TMJ disorders cause tenderness and pain in the temporomandibular joint (TMJ) — the joint on each side of your head in front of your ears, where your lower jawbone meets your skull. This joint allows you to talk, chew and yawn.
TMJ disorders can be caused by many different types of problems — including arthritis, jaw injury, or muscle fatigue from clenching or grinding your teeth.
In most cases, the pain and discomfort associated with TMJ disorders can be alleviated with self-managed care or nonsurgical treatments. Severe TMJ disorders may need to be treated with dental or surgical interventions.
Signs and symptoms of TMJ disorders may include:
Pain or tenderness of your jaw
Aching pain in and around your ear
Difficulty chewing or discomfort while chewing
Aching facial pain
Locking of the joint, making it difficult to open or close your mouth
An uneven bite, because one or more teeth are making premature contact
TMJ disorders can also cause a clicking sound or grating sensation when you open your mouth or chew. But if there’s no pain or limitation of movement associated with your jaw clicking, you probably don’t have a TMJ disorder.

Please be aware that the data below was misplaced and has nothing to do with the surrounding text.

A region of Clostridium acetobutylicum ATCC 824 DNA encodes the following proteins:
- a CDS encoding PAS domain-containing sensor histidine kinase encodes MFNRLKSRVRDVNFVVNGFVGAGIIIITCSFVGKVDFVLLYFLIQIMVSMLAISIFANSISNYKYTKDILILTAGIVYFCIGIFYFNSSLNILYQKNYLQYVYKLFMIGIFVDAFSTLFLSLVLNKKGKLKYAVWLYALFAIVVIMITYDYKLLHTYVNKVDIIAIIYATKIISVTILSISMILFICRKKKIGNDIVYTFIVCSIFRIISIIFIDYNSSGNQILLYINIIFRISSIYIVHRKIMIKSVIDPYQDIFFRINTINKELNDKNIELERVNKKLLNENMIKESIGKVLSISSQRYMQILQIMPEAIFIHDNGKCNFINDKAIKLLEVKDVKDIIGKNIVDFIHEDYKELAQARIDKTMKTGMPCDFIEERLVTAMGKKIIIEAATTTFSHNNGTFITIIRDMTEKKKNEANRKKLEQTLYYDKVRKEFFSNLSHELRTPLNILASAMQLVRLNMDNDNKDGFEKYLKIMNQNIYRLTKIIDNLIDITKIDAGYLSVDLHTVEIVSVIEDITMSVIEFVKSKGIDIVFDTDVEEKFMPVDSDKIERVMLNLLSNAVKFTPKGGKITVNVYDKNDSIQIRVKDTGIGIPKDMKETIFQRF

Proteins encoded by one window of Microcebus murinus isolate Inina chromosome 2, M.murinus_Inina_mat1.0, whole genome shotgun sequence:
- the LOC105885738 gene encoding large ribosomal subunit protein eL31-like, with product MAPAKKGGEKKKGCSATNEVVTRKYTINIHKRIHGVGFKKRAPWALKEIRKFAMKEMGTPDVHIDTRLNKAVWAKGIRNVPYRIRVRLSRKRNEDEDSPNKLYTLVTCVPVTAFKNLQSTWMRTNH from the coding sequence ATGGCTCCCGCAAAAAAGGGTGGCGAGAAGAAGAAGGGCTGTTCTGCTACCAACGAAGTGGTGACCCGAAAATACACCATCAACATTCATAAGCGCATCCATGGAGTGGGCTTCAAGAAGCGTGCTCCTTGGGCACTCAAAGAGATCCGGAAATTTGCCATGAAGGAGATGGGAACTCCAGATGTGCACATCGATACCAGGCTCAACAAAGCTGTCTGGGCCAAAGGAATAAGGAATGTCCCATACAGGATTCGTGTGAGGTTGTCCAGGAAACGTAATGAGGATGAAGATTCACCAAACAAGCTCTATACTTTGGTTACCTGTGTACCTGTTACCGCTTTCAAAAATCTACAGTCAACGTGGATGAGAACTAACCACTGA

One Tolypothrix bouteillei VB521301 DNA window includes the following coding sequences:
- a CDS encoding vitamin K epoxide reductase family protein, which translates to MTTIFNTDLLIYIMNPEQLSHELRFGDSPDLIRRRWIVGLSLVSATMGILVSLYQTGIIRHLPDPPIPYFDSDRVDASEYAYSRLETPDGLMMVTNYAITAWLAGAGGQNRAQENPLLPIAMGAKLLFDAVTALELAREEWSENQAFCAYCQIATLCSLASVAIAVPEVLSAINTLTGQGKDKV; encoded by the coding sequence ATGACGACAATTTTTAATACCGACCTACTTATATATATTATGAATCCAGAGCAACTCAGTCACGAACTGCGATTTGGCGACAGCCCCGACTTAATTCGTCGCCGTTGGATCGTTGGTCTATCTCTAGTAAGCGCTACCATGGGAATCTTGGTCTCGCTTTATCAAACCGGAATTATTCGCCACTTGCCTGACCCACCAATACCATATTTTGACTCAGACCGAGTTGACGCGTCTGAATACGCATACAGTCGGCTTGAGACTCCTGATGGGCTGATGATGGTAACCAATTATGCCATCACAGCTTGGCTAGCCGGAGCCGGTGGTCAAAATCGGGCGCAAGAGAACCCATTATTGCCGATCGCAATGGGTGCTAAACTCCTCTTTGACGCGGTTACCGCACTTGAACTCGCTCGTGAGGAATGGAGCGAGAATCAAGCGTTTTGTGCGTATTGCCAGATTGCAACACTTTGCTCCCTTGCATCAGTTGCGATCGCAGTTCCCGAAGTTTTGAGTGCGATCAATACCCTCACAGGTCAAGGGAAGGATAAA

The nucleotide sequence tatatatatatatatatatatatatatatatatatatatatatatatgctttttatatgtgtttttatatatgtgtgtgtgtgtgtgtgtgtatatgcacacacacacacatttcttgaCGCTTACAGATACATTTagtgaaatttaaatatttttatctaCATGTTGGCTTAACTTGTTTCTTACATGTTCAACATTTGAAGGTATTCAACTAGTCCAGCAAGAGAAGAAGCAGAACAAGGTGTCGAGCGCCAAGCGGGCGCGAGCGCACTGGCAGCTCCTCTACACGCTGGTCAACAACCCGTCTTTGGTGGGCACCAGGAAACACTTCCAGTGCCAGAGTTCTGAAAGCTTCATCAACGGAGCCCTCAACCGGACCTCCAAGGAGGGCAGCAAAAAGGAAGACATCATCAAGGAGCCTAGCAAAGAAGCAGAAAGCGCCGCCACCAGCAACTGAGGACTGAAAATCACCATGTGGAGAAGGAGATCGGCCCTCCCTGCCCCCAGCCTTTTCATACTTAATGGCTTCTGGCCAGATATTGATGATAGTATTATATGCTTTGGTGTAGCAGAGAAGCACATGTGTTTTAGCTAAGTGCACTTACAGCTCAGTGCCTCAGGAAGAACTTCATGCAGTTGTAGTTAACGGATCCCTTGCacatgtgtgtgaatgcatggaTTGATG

The temporomandibular joint combines a hinge action with sliding motions. The parts of the bones that interact in the joint are covered with cartilage and are separated by a small shock-absorbing disk, which keeps the movement smooth.
TMJ disorders can occur if:
The disk erodes or moves out of its proper alignment
The joint’s cartilage is damaged by arthritis
The joint is damaged by a blow or other impact
The muscles that stabilize the joint become fatigued from overwork, which can happen if you habitually clench or grind your teeth
In many cases, however, the cause of TMJ disorders isn’t clear.
content credit: http://www.mayoclinic.com/health/tmj-disorders/DS00355
image credit: http://www.johnfseideldds.com/images/tmj.jpg